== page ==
Kevin MD points us to a story about a Canadian doctor who has been disciplined for swearing at a patient.
I am going to keep my eye out and see if this becomes a flashpoint of outrage and disdain from the medical profession...you know the way the fact that they're investigating the doctor who made the comments about her future romantic prospects, compete with racial angle, to the fat woman did.
Perhaps the outrage will come. It's early.
But if the medical folks out there can't get worked up about the swearing doctor being persecuted for what is also basically a "beside manner" issue, then it will tell us something, won't it? Well, I think it will support my contention that fat people are the last people everyone feels comfortable demeaning publicly.
OK. Just wondering if this will change anyone's mind no the case of the fat woman vs. her doctor who told her she wouldn't find a man if she didn't lose weight.
Turns out her complaint was based on the fact that he also made race an issue saying:
"Let's face it, if your husband were to die tomorrow, who would want you? Well, men might want you, but not the types you want to want you. Might even be a black guy."
Senior Assistant Attorney General Richard Head, who leads the state Consumer Protection and Antitrust Bureau, said Tuesday the woman complained about the racial remark, not about being lectured.
In a telephone interview Tuesday from Rochester, Bennett denied any wrongdoing and defended his message to her, saying he has read polls that say black men prefer overweight women..
[Source: Associated Press]
Are we willing to say now that his comments might have been a wee bit inappropriate? How exactly is this different than the remarks Mexican President Vincente Fox made? You know the: "Mexicans take jobs even the blacks don't want" remarks?
Lots of people thought there had to be more to the story to justify the Medical Board actually looking into it. Seems like they were right.
Imagining the unimaginable.
When it comes to doing that on the "bad" end of the spectrum I don't think we humans are so good at it. It's not just speeding or smoking teenagers who think they're invulnerable.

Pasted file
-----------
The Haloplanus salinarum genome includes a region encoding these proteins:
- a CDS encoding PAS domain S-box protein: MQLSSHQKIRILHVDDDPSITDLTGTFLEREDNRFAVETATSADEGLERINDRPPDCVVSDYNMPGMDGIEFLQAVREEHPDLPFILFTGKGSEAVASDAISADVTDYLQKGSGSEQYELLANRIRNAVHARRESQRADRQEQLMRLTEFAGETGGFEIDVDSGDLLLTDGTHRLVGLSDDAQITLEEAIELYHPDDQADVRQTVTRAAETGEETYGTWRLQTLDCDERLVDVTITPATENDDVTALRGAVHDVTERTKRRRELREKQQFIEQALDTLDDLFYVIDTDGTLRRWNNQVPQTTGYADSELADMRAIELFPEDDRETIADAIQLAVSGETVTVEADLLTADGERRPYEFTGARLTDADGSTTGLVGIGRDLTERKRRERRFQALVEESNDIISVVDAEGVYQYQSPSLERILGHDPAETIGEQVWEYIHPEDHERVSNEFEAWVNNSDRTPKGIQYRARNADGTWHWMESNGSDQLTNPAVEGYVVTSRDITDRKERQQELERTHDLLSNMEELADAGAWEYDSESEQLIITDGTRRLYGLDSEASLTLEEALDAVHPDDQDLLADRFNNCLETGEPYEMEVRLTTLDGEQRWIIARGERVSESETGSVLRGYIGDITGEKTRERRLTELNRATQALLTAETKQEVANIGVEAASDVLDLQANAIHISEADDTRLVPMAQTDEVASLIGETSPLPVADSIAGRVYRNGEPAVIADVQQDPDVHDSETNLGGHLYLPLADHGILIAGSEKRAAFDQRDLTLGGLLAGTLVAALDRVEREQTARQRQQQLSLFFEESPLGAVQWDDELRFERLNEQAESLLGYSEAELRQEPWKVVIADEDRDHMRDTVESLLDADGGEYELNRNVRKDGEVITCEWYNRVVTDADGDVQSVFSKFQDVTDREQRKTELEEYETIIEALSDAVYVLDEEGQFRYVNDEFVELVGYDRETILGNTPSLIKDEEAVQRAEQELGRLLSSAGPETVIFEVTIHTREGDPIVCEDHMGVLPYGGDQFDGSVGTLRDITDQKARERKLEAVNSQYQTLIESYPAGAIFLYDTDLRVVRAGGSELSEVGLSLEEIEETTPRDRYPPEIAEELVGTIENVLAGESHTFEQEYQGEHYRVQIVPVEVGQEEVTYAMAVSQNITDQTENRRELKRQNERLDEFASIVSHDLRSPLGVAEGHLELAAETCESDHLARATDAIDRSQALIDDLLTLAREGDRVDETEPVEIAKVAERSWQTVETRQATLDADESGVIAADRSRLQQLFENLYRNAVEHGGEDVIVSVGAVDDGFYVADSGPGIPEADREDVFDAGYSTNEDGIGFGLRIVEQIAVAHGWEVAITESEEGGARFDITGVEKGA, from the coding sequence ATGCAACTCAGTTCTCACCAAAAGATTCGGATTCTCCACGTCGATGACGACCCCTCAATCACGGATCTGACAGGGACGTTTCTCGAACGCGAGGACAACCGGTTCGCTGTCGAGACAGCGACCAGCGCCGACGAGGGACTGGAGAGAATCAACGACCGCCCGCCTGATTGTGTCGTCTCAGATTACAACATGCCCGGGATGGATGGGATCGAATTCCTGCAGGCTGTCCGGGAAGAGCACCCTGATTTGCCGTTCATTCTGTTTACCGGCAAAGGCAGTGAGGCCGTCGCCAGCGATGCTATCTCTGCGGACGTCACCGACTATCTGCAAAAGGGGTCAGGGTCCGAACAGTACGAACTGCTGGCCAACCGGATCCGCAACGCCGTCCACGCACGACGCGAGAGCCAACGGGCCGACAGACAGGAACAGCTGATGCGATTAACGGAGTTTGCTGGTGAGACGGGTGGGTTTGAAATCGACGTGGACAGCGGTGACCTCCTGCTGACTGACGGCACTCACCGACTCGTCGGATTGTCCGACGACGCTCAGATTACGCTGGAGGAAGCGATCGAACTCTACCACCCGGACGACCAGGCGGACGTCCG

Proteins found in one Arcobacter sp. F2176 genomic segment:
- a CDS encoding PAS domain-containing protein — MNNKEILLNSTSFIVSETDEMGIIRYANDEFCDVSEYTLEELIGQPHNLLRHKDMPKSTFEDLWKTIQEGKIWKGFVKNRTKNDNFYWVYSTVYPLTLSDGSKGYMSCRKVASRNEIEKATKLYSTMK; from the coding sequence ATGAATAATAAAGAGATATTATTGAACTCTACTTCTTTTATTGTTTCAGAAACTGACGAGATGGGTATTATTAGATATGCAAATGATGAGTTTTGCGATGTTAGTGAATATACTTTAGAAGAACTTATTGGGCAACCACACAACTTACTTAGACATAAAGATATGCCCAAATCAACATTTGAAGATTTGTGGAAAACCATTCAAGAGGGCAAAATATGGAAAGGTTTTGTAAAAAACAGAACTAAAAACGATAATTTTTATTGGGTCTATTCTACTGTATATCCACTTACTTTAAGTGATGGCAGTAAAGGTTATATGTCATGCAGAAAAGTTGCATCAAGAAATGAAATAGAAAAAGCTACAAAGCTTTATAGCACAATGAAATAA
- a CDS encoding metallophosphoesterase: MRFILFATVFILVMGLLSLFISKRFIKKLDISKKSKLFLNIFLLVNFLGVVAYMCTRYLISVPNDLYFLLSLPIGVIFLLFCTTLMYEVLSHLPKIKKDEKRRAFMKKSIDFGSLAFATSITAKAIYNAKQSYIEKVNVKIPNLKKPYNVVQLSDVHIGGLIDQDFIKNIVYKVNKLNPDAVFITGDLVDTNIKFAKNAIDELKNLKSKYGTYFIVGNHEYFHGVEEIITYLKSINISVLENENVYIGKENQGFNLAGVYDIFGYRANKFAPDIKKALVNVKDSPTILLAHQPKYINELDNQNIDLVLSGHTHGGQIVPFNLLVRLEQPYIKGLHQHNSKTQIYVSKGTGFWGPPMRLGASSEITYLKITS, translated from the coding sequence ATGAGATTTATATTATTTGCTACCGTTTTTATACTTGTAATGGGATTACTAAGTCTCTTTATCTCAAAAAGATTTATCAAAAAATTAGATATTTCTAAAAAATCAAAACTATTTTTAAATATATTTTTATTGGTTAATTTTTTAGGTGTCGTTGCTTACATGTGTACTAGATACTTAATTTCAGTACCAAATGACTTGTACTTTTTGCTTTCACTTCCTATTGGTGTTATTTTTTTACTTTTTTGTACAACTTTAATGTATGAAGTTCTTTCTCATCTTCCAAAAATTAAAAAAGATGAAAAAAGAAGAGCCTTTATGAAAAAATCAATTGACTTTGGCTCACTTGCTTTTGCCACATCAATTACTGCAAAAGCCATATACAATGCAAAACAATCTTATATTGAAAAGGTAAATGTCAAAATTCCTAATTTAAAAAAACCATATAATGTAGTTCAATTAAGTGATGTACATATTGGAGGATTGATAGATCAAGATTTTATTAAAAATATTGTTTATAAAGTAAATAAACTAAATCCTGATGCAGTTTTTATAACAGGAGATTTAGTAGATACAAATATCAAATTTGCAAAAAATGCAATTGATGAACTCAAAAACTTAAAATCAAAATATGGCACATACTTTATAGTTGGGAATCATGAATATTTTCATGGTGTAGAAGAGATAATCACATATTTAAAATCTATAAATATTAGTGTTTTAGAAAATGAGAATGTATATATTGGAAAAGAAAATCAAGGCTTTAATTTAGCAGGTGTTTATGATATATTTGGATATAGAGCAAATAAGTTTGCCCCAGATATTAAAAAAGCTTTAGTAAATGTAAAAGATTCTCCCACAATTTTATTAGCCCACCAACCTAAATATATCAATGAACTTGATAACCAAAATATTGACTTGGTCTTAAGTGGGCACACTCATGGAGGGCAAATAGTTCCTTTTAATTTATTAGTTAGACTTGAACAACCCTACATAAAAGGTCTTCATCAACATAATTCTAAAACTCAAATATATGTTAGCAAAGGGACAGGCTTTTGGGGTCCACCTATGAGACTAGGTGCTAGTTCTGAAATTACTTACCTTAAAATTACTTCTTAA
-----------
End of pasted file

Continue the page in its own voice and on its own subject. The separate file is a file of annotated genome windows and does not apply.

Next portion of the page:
We have another person, this time a blogger, whose health coverage was simply insufficient for the unexpected, catastrophic need. Not too surprising given we're talking about a couple whose coverage came via one of them being a grad student.
Read the story of "Badger" an anonymous academic blogger whose husband was diagnosed with liver cancer 6 months ago. And read about how the state and federal programs designed to help the neediest turned the couple away...despite their low income, despite the fact they were also raising a child, despite everything that would make you logically say that this couple were contributing members of our society who also needed a safety net.
Sadly, Mr. Badger died yesterday. At the age of 34. Leaving a widow and child and a mountain of debt.
At least one fellow academic blogger has set up a fund for Mrs. Badger. Check it out. Convince yourself the whole story is for real, and if it touches you like me, then do what you want about it.
Here at HealthyConcerns I often feel like a lone voice in the wilderness, speaking from the non-health care professional's point of view. But if we are heading more and more in the direction of patients partnering with their doctors to chart their own care, then partners need to listen to one another and learn from one another.
With that in mind, I've organized this week's Grand Rounds by how each set of posts helps people like me understand the health care system and the people that work in it:
Sometimes they help us remember that they're human too
Sometimes we feel that doctors are cold, unfeeling...seeing as many patients as they can, rushing us through. But if you've ever had a friend who listens to your troubles and then finds a way to make it about them, then you know that you need your doctors to keep their emotions out of it. But some posts remind us that they're human.